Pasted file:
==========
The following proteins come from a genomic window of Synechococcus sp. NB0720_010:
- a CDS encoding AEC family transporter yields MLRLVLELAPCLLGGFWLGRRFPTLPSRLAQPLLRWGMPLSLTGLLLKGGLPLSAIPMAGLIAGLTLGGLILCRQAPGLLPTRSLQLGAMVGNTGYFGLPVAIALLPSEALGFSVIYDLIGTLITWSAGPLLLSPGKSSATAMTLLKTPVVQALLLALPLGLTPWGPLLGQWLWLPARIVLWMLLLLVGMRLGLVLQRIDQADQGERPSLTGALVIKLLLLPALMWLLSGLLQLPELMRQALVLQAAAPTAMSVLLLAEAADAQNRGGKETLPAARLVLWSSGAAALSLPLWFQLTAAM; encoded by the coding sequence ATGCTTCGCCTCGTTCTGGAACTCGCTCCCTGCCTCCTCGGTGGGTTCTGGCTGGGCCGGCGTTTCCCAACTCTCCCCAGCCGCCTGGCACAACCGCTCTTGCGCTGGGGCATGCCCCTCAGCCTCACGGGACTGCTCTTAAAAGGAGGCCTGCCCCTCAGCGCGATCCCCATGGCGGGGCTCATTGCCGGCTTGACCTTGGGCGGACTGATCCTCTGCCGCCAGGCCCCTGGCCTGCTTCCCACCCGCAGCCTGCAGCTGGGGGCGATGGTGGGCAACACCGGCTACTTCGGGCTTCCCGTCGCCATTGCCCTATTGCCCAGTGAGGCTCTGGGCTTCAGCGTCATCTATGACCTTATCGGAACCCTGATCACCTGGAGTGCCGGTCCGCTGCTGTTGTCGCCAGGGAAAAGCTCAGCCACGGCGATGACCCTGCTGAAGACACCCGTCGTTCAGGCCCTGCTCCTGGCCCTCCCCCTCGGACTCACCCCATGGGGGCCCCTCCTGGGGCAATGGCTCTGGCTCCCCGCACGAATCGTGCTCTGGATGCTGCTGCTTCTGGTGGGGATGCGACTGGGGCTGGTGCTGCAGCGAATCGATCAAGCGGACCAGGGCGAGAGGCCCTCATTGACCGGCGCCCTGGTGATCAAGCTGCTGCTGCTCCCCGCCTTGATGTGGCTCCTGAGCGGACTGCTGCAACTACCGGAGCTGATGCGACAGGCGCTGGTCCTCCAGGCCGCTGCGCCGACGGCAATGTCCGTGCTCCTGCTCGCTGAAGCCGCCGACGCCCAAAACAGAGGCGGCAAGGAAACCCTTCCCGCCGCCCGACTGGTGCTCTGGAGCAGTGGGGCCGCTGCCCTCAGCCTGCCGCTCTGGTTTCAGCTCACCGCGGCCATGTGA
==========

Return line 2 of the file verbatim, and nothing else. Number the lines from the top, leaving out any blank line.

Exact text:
- a CDS encoding AEC family transporter yields MLRLVLELAPCLLGGFWLGRRFPTLPSRLAQPLLRWGMPLSLTGLLLKGGLPLSAIPMAGLIAGLTLGGLILCRQAPGLLPTRSLQLGAMVGNTGYFGLPVAIALLPSEALGFSVIYDLIGTLITWSAGPLLLSPGKSSATAMTLLKTPVVQALLLALPLGLTPWGPLLGQWLWLPARIVLWMLLLLVGMRLGLVLQRIDQADQGERPSLTGALVIKLLLLPALMWLLSGLLQLPELMRQALVLQAAAPTAMSVLLLAEAADAQNRGGKETLPAARLVLWSSGAAALSLPLWFQLTAAM; encoded by the coding sequence ATGCTTCGCCTCGTTCTGGAACTCGCTCCCTGCCTCCTCGGTGGGTTCTGGCTGGGCCGGCGTTTCCCAACTCTCCCCAGCCGCCTGGCACAACCGCTCTTGCGCTGGGGCATGCCCCTCAGCCTCACGGGACTGCTCTTAAAAGGAGGCCTGCCCCTCAGCGCGATCCCCATGGCGGGGCTCATTGCCGGCTTGACCTTGGGCGGACTGATCCTCTGCCGCCAGGCCCCTGGCCTGCTTCCCACCCGCAGCCTGCAGCTGGGGGCGATGGTGGGCAACACCGGCTACTTCGGGCTTCCCGTCGCCATTGCCCTATTGCCCAGTGAGGCTCTGGGCTTCAGCGTCATCTATGACCTTATCGGAACCCTGATCACCTGGAGTGCCGGTCCGCTGCTGTTGTCGCCAGGGAAAAGCTCAGCCACGGCGATGACCCTGCTGAAGACACCCGTCGTTCAGGCCCTGCTCCTGGCCCTCCCCCTCGGACTCACCCCATGGGGGCCCCTCCTGGGGCAATGGCTCTGGCTCCCCGCACGAATCGTGCTCTGGATGCTGCTGCTTCTGGTGGGGATGCGACTGGGGCTGGTGCTGCAGCGAATCGATCAAGCGGACCAGGGCGAGAGGCCCTCATTGACCGGCGCCCTGGTGATCAAGCTGCTGCTGCTCCCCGCCTTGATGTGGCTCCTGAGCGGACTGCTGCAACTACCGGAGCTGATGCGACAGGCGCTGGTCCTCCAGGCCGCTGCGCCGACGGCAATGTCCGTGCTCCTGCTCGCTGAAGCCGCCGACGCCCAAAACAGAGGCGGCAAGGAAACCCTTCCCGCCGCCCGACTGGTGCTCTGGAGCAGTGGGGCCGCTGCCCTCAGCCTGCCGCTCTGGTTTCAGCTCACCGCGGCCATGTGA